There is no picking up a pebble by the brook side without finding all nature in connexion with it.
Cited in Thoughts on a Pebble by Gideon Man tell, 1849
While Mary Anning was searching the shore for fossils, a young shoemaker's son, Gideon Algernon Mantell, was trying to make his own way in the world of science. A story told by one of his childhood companions reveals that, like Buckland, Gideon Mantell was drawn to geology early in life:
As a mere youth, he was walking with a friend on the banks of the River Ouse when his observant eye rested on an object which had rolled down the marly bank . . . He dragged it from the water and examined it with great attention. 'What is it?' inquired his friend. 'I think that it is what they call "a fossil",' he replied. 'I have seen something like it in an old volume of the Gentleman's Magazine.' The curiosity, which proved to be a fine specimen of Ammonite, was borne home in triumph . . . and from that moment young Mantell became a geologist.
It was a revelation to Mantell that buried in the earth beneath their feet lay the 'wreckage of former lives that had turned to stone'. His home town of Lewes in Sussex is enveloped by the dramatic contours of i 1
An ammonite: according to ancient folklore, these extinct marine invertebrates were thought to have magical powers.
the chalk South Downs. Past the grammar school, the castle and the Market House, the High Street plunged towards the valley of the River Ouse and the chalk spur beyond loomed above the smoke from the chimneys of the shops. To the south, past the ruined priory, the green fields, decked with white wherever the chalk broke through the thin covering of grass, beckoned Mantell through every cobbled alley-way.
As a child exploring the local pits and quarries he uncovered ammonites with their coils 'like the fabled horn of Jupiter, Ammon', and shells with spines, such as the sea urchin, and the remains of corals and fishes; the chalk hills teemed with the worn relics of creatures that had lived long ago. For the young Mantell, science was 'like the fabled wand of the magician' which could 'call forth from the stone and from the rock their hidden lore and reveal the secrets they have so long enshrined'. Every fossil reclaimed from the past was, for him, a 'medal of creation', a fantastic page of Nature's volume to interpret.
Far removed from his vision of ancient worlds was the daily reality of supplying the town's footwear. He and his six brothers and sisters were brought up in a cottage in St Mary's Lane, a steep, narrow road that ran off the High Street. At a time when social status was principally determined by money and land, Gideon Mantell was aware of his family's modest station in life. Although his father, Thomas, ran a successful business, sometimes employing several people, he was a 'tradesman', not a 'gentleman', and so excluded from the higher ranks of society.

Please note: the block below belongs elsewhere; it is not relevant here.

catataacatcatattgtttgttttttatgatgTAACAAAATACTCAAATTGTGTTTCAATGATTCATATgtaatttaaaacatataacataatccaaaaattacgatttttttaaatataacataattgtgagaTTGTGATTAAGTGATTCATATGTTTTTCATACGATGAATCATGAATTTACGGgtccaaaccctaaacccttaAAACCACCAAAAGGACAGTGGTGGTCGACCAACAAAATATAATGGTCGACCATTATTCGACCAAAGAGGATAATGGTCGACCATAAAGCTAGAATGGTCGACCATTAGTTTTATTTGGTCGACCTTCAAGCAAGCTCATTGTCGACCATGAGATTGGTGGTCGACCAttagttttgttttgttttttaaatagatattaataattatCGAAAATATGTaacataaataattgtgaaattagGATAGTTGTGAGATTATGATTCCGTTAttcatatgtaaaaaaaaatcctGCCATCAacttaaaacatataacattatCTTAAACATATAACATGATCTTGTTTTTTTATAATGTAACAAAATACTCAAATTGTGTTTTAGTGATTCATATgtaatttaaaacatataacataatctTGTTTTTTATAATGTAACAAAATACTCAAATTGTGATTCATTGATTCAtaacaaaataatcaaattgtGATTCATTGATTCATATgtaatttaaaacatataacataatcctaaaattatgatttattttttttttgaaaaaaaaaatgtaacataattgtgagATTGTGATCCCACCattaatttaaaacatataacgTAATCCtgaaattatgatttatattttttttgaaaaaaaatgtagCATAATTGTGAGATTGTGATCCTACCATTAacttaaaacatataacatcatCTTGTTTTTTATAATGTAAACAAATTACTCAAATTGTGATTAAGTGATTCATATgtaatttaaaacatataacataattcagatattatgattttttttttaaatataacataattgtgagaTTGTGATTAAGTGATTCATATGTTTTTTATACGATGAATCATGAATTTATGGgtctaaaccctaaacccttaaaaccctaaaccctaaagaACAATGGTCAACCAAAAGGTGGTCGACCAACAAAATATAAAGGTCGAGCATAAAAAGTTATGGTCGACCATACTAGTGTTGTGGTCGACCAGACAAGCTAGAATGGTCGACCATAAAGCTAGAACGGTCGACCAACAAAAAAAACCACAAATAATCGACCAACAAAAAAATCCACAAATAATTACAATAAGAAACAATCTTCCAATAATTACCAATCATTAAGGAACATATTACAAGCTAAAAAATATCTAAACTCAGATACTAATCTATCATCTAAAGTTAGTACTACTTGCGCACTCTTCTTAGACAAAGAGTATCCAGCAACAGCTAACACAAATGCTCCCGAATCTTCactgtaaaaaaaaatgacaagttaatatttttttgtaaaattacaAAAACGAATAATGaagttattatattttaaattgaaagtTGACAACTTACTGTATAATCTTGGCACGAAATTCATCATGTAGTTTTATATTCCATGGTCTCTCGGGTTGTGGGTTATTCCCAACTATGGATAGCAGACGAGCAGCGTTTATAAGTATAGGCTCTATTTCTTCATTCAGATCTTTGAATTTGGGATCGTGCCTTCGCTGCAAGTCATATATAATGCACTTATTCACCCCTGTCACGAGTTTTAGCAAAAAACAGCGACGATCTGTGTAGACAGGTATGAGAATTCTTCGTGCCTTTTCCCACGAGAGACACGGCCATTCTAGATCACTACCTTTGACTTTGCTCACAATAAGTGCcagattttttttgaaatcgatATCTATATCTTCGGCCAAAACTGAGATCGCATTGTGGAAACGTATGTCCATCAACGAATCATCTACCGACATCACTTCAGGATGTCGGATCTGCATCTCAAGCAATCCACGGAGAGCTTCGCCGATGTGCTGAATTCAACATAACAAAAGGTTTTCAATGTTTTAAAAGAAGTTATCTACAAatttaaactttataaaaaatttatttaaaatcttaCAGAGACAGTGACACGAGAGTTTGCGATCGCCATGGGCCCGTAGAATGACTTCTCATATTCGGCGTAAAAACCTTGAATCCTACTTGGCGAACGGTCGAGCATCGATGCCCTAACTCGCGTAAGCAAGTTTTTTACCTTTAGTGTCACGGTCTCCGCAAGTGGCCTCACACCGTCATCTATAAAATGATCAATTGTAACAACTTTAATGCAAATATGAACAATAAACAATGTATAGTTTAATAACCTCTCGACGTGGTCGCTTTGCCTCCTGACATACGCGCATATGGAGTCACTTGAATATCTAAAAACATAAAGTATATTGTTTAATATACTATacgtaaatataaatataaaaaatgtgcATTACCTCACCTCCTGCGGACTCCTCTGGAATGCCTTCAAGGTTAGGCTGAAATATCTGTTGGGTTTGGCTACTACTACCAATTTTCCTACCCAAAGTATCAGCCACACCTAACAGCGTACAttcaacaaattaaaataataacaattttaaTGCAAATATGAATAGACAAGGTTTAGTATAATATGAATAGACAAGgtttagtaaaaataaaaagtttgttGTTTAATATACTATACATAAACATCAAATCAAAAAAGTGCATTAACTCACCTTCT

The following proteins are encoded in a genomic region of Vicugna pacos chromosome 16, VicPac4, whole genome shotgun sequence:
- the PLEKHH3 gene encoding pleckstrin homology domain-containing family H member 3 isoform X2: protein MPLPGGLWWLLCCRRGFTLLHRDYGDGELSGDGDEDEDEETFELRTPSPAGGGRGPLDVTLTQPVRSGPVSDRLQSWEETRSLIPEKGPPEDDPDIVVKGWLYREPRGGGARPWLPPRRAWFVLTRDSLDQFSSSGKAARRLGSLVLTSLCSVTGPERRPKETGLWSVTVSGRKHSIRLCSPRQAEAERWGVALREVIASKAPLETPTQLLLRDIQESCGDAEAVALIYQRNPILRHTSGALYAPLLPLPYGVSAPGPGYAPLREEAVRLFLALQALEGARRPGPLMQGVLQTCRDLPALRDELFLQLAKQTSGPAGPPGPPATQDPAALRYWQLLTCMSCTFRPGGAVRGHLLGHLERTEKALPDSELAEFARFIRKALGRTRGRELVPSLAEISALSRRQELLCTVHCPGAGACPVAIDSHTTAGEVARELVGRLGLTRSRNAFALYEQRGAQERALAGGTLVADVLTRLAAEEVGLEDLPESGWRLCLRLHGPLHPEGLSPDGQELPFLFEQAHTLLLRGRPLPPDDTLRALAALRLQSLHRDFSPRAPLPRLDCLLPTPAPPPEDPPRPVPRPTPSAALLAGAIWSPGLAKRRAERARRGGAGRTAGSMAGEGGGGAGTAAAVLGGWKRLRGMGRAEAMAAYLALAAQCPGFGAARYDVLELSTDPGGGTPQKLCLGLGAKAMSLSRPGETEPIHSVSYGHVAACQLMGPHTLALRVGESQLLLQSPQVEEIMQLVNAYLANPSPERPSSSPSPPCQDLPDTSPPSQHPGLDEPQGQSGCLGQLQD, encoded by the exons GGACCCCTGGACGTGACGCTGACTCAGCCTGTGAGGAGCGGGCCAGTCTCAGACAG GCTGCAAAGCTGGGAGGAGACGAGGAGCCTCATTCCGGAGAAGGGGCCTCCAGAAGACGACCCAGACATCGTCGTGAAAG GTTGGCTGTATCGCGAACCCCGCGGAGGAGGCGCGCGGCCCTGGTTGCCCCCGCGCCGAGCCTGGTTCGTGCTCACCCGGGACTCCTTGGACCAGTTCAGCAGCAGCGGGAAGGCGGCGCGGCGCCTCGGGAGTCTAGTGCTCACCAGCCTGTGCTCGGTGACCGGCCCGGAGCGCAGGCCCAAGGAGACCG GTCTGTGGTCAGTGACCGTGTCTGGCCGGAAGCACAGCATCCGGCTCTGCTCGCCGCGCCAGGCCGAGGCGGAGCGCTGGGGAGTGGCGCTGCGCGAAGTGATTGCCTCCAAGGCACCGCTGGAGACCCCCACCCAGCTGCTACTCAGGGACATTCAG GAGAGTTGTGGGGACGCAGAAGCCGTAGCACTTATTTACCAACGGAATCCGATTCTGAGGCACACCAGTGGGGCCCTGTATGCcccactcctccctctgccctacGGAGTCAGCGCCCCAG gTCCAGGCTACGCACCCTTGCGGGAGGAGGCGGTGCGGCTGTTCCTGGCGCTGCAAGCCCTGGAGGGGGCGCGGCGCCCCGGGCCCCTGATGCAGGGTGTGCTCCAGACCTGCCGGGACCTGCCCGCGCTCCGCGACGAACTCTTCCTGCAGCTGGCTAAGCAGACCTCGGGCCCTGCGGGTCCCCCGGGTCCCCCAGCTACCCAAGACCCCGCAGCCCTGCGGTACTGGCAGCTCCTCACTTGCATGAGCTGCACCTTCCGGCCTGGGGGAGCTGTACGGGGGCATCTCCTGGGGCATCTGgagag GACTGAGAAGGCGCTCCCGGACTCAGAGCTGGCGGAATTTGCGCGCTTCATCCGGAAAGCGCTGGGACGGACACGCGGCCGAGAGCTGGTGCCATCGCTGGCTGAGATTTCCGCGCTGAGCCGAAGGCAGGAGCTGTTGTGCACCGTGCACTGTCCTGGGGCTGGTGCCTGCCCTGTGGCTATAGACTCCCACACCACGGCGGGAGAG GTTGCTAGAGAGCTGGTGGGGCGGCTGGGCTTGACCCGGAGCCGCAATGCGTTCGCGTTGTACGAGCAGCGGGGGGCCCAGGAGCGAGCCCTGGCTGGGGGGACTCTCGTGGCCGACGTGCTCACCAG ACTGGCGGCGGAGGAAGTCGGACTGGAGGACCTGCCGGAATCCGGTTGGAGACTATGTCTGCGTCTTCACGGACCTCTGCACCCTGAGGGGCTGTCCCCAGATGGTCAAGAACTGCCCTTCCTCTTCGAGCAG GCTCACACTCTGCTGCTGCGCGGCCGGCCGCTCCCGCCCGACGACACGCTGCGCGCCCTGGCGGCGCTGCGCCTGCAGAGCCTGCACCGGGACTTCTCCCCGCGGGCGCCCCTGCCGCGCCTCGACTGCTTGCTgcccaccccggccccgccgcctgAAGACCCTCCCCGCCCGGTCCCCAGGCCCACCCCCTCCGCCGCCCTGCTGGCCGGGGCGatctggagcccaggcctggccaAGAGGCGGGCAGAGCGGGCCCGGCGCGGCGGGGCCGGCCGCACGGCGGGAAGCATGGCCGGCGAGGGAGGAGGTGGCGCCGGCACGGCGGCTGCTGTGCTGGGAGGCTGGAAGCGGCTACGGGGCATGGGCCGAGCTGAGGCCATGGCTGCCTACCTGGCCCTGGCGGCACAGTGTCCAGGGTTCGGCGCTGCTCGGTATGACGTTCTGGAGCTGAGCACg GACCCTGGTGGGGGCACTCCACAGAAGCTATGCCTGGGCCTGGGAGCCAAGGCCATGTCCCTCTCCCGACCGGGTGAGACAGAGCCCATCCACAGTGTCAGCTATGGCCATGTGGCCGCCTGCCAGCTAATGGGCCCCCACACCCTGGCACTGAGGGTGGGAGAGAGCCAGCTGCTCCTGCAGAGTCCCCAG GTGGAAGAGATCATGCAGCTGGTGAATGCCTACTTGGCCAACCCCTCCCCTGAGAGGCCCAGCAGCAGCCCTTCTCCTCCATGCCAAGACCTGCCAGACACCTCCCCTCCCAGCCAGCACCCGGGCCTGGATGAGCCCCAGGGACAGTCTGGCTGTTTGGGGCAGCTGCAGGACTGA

It was a far cry from what Mantell understood of the great wealth of the family's forebears. In his youth, he dreamed of restoring the family honours. He told a friend, 'although my parents and their immediate predecessors were in comparatively humble stations, being only trades people in a country town, yet they were descendants of one of the most ancient families in England. The name "Mantell" occurs in the list of Knights that accompanied William the Conqueror from Normandy. The family settled in Northamptonshire and possessed large manors at Heyford and Rode where many of the family bore the honor of a Knighthood.'
But the family fortunes had been lost almost overnight. The grandson of Sir Walter Mantell, a Protestant, took part in Sir Thomas Wyatt's attempt in i C C 4 to prevent the Catholic marriage of Queen Mary with Philip of Spain. The planned royal marriage was so unpopular that Wyatt and an array of four thousand men almost reached London Bridge before they were outnumbered and eventually forced to surrender. Wyatt and the ringleaders, including Mantell and his grandson, were executed. As if this was not enough, all the Mantell family estates, in Kent, Sussex and Northamptonshire, were forfeited to the Crown. 'Irretrievable ruin fell upon the house,' wrote Gideon Mantell; 'in my boyish days I fancied I should restore its honors and that my children would have obtained the distinctions our knightly race once bore.'
Mantell's soaring ambitions were not without foundation, for he was regarded as something of a child prodigy in his home town. He was distinguished by 'uncommon perseverance and quickness in his studies'. Owing to his pious parents, 'his retentive memory enabled him when young to repeat a large part of the Bible by heart'. When older, he was described in local records as 'tall and graceful', and with a 'style of brilliancy and eloquence'. A painting of him in his youth shows a handsome face, with even, expressive features and dark hair and eyes. Whether this is a truthful portrait is unknown, but according to the Sussex Gazette he was not lacking in charisma: 'He had the attractive personality of an actor, a voice of great power, and with clear enunciation and pleasing musical cadences he could hold his listeners spellbound.'